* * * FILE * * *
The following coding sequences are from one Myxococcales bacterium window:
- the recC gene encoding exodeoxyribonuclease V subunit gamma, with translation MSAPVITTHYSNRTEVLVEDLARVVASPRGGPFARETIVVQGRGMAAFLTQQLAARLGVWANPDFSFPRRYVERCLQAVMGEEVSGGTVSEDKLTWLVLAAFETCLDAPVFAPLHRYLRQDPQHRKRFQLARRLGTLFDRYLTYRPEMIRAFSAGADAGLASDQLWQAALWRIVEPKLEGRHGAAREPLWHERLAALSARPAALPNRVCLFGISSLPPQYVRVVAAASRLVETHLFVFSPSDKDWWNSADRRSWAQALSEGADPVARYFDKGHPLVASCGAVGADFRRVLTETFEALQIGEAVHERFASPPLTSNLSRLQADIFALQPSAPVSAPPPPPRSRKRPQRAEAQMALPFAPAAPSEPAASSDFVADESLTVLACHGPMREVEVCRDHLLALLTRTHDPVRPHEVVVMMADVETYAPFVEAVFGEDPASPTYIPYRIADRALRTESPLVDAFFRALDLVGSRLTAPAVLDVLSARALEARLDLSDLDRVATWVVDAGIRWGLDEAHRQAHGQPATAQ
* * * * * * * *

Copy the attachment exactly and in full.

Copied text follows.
The following coding sequences are from one Myxococcales bacterium window:
- the recC gene encoding exodeoxyribonuclease V subunit gamma, with translation MSAPVITTHYSNRTEVLVEDLARVVASPRGGPFARETIVVQGRGMAAFLTQQLAARLGVWANPDFSFPRRYVERCLQAVMGEEVSGGTVSEDKLTWLVLAAFETCLDAPVFAPLHRYLRQDPQHRKRFQLARRLGTLFDRYLTYRPEMIRAFSAGADAGLASDQLWQAALWRIVEPKLEGRHGAAREPLWHERLAALSARPAALPNRVCLFGISSLPPQYVRVVAAASRLVETHLFVFSPSDKDWWNSADRRSWAQALSEGADPVARYFDKGHPLVASCGAVGADFRRVLTETFEALQIGEAVHERFASPPLTSNLSRLQADIFALQPSAPVSAPPPPPRSRKRPQRAEAQMALPFAPAAPSEPAASSDFVADESLTVLACHGPMREVEVCRDHLLALLTRTHDPVRPHEVVVMMADVETYAPFVEAVFGEDPASPTYIPYRIADRALRTESPLVDAFFRALDLVGSRLTAPAVLDVLSARALEARLDLSDLDRVATWVVDAGIRWGLDEAHRQAHGQPATAQ